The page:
Indonesian state-owned enterprises (SOEs) grew rapidly under the first Joko Widodo (Jokowi) government. SOEs’ assets increased from Rp 4,578 trillion (equivalent to 43.3 per cent of GDP) in 2014 to Rp 8,092 trillion (54.6 per cent of GDP) in 2018. This expansion was a result of the government’s significant capital injections in 2015 and 2016, as well as other support measures such as tax incentives for asset revaluation. State financial institutions also acted as important financiers.
Under Jokowi, the principal goal of many SOEs has shifted from providing fiscal revenues in the form of tax and dividends to conducting and financing development projects. Despite frequent delays, there has been visible progress in infrastructure projects. Many projects that had been stuck for years, in some cases decades, due to financial and regulatory risks, are being implemented by SOEs.
The draft economic strategy for the next five years suggests that SOEs will continue to play a key role in conducting numerous projects for infrastructure development, balanced growth, and industrialisation.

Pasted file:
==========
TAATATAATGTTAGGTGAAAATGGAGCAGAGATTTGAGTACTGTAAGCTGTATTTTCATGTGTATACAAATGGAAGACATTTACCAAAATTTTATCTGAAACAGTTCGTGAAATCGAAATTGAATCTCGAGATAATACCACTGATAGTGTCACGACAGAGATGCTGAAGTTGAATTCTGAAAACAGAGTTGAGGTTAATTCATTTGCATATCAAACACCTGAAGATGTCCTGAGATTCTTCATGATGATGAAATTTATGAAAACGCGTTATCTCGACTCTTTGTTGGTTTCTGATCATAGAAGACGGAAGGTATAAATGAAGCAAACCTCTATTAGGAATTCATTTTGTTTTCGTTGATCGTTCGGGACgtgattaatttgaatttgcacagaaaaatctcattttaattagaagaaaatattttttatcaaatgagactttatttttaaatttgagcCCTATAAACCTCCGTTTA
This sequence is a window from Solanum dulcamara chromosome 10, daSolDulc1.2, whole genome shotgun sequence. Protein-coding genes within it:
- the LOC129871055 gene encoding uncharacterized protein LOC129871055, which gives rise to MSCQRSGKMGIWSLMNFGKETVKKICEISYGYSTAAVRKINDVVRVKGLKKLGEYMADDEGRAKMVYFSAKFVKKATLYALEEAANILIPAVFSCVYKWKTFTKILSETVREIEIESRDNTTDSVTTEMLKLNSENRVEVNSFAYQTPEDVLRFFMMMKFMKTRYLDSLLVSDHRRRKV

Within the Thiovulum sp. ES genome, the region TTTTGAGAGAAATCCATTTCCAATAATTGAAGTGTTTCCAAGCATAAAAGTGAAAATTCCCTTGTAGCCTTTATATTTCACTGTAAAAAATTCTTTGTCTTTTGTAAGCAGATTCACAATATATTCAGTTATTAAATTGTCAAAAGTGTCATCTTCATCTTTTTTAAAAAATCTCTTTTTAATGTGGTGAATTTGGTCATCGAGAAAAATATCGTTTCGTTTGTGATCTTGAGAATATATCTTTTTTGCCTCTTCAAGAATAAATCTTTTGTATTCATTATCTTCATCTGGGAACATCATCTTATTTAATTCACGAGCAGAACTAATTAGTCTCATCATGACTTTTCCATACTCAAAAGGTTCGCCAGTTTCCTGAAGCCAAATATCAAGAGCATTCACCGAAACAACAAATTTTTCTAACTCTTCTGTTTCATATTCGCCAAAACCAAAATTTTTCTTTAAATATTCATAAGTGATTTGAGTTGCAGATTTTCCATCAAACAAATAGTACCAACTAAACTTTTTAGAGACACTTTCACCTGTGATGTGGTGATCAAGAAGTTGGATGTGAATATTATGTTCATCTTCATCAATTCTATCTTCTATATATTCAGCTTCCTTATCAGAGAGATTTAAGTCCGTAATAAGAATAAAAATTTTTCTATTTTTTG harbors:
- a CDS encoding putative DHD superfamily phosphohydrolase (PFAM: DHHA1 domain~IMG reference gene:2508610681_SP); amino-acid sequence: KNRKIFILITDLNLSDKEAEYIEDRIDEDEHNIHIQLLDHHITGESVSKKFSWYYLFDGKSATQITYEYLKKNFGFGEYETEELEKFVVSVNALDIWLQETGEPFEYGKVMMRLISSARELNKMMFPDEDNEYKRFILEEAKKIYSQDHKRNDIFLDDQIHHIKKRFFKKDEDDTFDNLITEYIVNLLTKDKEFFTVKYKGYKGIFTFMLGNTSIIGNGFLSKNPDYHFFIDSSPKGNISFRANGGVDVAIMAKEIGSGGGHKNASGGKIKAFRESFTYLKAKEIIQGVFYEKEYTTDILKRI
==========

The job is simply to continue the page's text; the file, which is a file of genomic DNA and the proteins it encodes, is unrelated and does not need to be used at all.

Jokowi has again chosen a non-party figure who has been his close aide to drive the SOE-centred strategy. Rini Soemarno, the previous minister of SOEs, was the head of the transition team for the first Jokowi administration. Erick Thohir, the new minister, was Jokowi’s campaign team leader for the second presidential election.
Can SOEs continue acting as the ‘agents of development’ over the next five years? The future trajectory of Indonesia’s developmental state capitalism will depend on how Jokowi manages the following three issues.
The first of these issues is the relationship between the Ministry of SOEs and other ministries.
During the first Jokowi administration, SOE-centred projects were often closely monitored by other government ministries led by officials without political party affiliation. For example, the Ministry of Finance, the Ministry of Public Works and Public Housing, and the Ministry of Transport played a vital role in overseeing and influencing the pace and quality of SOE projects.
In the second administration, these ministries will be led by the same officials as the first. Considering the growing role of state financial institutions under the Ministry of Finance as SOEs’ financiers, this ministry is expected to play a particularly important role in assessing SOE projects’ viability and finances.